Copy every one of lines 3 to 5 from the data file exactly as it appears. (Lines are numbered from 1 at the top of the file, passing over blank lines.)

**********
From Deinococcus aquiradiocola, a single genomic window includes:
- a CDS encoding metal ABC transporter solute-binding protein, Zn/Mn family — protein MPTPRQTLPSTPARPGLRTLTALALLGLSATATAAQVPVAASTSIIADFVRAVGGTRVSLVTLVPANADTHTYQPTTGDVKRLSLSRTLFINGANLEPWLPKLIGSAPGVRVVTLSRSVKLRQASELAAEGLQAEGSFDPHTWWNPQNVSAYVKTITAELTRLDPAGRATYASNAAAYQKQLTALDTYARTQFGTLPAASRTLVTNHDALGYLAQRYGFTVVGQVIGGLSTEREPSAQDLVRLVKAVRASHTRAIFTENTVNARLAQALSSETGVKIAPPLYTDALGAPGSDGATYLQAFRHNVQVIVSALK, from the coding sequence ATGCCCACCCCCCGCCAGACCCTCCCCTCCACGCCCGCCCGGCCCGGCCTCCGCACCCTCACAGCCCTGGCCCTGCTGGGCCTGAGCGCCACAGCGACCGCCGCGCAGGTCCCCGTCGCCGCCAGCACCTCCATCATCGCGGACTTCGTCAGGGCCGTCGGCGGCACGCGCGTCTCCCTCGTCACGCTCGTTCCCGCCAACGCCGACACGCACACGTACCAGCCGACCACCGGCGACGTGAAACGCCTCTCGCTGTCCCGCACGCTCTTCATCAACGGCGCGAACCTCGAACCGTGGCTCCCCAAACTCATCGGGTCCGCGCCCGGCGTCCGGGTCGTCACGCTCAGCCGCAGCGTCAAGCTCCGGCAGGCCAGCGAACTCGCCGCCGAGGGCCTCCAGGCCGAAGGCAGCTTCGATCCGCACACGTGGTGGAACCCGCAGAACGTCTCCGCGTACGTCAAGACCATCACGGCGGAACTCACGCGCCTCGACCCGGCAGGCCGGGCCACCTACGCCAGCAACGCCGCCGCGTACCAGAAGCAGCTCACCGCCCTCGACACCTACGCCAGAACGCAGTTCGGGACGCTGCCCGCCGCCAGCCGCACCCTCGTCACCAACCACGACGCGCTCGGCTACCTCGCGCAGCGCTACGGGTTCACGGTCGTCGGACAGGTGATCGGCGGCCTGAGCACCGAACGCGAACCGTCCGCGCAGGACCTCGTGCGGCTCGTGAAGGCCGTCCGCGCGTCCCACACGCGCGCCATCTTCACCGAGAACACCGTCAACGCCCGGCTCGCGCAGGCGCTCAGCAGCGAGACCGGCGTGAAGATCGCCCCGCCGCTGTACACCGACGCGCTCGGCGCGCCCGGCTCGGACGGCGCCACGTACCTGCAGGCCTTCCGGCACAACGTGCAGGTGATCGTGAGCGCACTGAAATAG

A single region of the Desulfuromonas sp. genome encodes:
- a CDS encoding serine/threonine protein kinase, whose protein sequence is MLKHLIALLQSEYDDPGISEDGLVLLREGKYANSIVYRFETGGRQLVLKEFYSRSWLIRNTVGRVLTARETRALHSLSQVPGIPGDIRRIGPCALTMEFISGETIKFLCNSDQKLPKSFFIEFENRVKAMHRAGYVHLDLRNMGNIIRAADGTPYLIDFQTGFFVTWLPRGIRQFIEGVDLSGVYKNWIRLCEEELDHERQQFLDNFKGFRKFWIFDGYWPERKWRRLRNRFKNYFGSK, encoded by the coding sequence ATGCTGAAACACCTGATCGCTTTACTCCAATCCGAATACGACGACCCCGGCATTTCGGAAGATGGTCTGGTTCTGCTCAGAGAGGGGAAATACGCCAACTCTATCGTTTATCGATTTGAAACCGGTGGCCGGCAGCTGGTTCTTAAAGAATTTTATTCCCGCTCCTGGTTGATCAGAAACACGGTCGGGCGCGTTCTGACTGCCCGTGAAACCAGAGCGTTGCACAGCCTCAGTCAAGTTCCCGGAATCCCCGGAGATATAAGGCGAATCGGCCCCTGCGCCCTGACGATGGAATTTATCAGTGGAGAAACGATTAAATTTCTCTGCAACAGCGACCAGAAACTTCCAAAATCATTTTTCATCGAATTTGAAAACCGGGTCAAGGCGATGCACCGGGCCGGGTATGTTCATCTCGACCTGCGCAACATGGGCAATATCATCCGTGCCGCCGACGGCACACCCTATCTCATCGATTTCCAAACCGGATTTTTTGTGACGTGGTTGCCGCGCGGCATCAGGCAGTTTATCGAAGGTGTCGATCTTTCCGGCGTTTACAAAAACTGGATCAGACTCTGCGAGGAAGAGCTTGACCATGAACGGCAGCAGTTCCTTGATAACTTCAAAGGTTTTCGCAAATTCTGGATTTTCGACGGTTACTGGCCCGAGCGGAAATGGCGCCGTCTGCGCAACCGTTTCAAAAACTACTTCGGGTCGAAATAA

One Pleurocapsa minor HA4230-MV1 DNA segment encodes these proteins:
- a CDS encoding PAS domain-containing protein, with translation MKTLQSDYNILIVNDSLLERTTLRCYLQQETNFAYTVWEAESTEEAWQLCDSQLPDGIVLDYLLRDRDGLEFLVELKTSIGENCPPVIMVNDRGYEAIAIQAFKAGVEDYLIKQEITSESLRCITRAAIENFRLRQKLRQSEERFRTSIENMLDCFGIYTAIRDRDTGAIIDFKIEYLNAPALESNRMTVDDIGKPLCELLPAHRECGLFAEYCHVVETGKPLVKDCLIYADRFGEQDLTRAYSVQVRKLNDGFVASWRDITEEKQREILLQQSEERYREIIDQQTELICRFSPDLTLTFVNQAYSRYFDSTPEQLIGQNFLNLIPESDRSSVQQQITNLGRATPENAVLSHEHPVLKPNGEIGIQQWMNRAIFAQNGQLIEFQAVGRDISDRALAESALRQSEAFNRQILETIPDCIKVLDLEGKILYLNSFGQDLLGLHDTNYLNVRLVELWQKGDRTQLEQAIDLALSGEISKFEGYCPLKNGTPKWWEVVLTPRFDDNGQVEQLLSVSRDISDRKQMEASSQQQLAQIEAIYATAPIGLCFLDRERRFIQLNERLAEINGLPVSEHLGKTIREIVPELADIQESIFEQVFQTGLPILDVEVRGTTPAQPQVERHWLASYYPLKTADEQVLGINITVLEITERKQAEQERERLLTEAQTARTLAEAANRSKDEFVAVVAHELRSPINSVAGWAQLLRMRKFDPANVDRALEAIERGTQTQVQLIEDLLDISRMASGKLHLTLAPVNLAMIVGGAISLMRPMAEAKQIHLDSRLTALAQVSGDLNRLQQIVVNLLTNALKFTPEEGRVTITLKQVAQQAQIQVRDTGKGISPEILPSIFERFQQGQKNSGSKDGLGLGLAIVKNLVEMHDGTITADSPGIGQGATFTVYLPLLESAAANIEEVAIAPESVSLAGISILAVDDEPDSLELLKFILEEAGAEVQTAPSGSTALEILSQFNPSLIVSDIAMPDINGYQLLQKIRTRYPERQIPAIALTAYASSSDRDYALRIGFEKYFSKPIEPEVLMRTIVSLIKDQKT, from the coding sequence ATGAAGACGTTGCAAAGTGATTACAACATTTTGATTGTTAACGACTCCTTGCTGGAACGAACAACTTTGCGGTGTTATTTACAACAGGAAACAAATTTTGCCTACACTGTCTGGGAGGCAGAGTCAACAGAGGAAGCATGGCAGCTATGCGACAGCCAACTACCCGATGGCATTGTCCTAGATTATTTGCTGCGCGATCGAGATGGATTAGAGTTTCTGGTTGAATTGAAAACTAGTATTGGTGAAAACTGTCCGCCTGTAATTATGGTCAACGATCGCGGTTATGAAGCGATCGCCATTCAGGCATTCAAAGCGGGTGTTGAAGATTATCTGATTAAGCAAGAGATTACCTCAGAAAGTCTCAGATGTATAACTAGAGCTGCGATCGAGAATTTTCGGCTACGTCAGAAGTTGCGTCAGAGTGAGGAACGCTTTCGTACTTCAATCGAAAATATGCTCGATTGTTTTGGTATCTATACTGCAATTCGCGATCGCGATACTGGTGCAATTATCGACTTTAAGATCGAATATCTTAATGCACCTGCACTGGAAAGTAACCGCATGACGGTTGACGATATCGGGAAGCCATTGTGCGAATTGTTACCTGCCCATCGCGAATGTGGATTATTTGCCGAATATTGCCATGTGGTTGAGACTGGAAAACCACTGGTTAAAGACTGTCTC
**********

A single region of the Desulfuromonas sp. genome encodes:
- a CDS encoding serine/threonine protein kinase, whose protein sequence is MLKHLIALLQSEYDDPGISEDGLVLLREGKYANSIVYRFETGGRQLVLKEFYSRSWLIRNTVGRVLTARETRALHSLSQVPGIPGDIRRIGPCALTMEFISGETIKFLCNSDQKLPKSFFIEFENRVKAMHRAGYVHLDLRNMGNIIRAADGTPYLIDFQTGFFVTWLPRGIRQFIEGVDLSGVYKNWIRLCEEELDHERQQFLDNFKGFRKFWIFDGYWPERKWRRLRNRFKNYFGSK, encoded by the coding sequence ATGCTGAAACACCTGATCGCTTTACTCCAATCCGAATACGACGACCCCGGCATTTCGGAAGATGGTCTGGTTCTGCTCAGAGAGGGGAAATACGCCAACTCTATCGTTTATCGATTTGAAACCGGTGGCCGGCAGCTGGTTCTTAAAGAATTTTATTCCCGCTCCTGGTTGATCAGAAACACGGTCGGGCGCGTTCTGACTGCCCGTGAAACCAGAGCGTTGCACAGCCTCAGTCAAGTTCCCGGAATCCCCGGAGATATAAGGCGAATCGGCCCCTGCGCCCTGACGATGGAATTTATCAGTGGAGAAACGATTAAATTTCTCTGCAACAGCGACCAGAAACTTCCAAAATCATTTTTCATCGAATTTGAAAACCGGGTCAAGGCGATGCACCGGGCCGGGTATGTTCATCTCGACCTGCGCAACATGGGCAATATCATCCGTGCCGCCGACGGCACACCCTATCTCATCGATTTCCAAACCGGATTTTTTGTGACGTGGTTGCCGCGCGGCATCAGGCAGTTTATCGAAGGTGTCGATCTTTCCGGCGTTTACAAAAACTGGATCAGACTCTGCGAGGAAGAGCTTGACCATGAACGGCAGCAGTTCCTTGATAACTTCAAAGGTTTTCGCAAATTCTGGATTTTCGACGGTTACTGGCCCGAGCGGAAATGGCGCCGTCTGCGCAACCGTTTCAAAAACTACTTCGGGTCGAAATAA

One Pleurocapsa minor HA4230-MV1 DNA segment encodes these proteins: